Frustrated Striker Edit
A frustrated striker refers to a player who wishes that he could play in that position, but can't for one of many reasons, most of which involve that player not being a striker.
The Daydreamer Edit
Usually the idle goalkeeper or central defender of a relatively successful side, who grows increasingly envious of forward players getting glory. Often, these delusional cases were often in goal because a bigger child bullied them into going in goal during Jumpers-for-Goalposts. Examples include Bruce Grobbelaar and any South American goalkeeper ever. José Luis Chilavert has a goalscoring record better than many strikers, by his insistence on taking free kicks and penalties, and on being a bit mental.
Some pundits have tried to portray Rio Ferdinand as a frustrated striker due to his propensity for own goals, showboating, slick passes to opposing strikers, lack of concentration, and passionate celebrations when a goal is scored by a team-mate, or sometimes an adversary. Better pundits have called this out as bull, and point to Ferdinand's extraordinary ability at being a lazy piece of shit and "merking" people, most memorably his goalkeeper Edwin van der Sar in a match against the hapless bell-ringers of Portsmouth. Feigning one of his trademark sloppy backpasses, Ferdinand slotted neatly home into the bottom corner, and followed with an angry celebration.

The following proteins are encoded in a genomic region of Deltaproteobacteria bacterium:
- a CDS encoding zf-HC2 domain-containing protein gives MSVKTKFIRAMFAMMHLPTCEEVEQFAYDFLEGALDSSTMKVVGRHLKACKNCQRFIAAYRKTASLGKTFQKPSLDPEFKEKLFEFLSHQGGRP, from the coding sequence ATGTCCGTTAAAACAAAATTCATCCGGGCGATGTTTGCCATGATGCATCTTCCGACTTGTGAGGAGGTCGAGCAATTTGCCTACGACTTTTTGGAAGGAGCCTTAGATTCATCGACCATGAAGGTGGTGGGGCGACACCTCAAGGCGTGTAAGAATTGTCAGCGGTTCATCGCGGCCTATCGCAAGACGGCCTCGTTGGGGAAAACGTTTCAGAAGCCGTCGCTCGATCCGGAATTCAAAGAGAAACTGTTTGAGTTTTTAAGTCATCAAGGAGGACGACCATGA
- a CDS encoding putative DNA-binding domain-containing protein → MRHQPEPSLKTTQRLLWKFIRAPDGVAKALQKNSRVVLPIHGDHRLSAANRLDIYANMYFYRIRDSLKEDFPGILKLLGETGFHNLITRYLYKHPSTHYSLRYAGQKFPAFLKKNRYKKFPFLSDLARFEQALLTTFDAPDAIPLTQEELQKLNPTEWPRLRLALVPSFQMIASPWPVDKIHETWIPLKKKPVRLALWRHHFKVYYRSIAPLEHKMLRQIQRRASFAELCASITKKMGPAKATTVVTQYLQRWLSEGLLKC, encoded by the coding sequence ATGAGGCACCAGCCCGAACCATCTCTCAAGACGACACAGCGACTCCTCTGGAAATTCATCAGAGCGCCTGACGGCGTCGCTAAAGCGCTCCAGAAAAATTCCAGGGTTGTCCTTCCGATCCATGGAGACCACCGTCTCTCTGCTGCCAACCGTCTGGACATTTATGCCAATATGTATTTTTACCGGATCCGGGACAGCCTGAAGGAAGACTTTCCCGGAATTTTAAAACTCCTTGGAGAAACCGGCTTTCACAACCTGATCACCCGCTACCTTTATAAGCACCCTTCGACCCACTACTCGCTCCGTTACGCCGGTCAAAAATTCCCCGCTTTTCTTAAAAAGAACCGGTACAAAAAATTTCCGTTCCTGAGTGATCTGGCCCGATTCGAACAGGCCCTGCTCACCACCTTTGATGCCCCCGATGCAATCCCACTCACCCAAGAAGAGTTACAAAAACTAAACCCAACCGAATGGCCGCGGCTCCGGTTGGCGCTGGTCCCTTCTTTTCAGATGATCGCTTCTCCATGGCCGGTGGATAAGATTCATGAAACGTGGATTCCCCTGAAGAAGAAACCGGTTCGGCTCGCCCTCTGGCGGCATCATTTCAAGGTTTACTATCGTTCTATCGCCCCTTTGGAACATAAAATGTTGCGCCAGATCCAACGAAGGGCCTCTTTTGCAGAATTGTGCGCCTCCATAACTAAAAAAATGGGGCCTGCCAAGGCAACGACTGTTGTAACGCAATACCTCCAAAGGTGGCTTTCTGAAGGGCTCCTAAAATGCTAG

The Workhorse Edit
Typically someone who is led to believe he is a striker, and tells the media and everyone else that he's a striker, and tries to act like a striker on the pitch when his manager isn't watching. In reality, the manager doesn't have a gifted left winger at his disposal, and rather than field an assymetrical formation, dumps the second-string striker there because he's a try-hard with pace. Andy Townsend has frequently been heard drowning in his own drool due to being unfairly gifted the commentary rights to England games, with the national side being notoriously unable to find a good left-sided left-footed midfielder. He usually exercises the right mysteriously bestowed upon him to choose Man-of-the-Match by awarding whoever plays in that position his praise. Budweiser were willing to pay for a football-illiterate man to repeatedly spout their brand-name followed by the name of a no-hoper.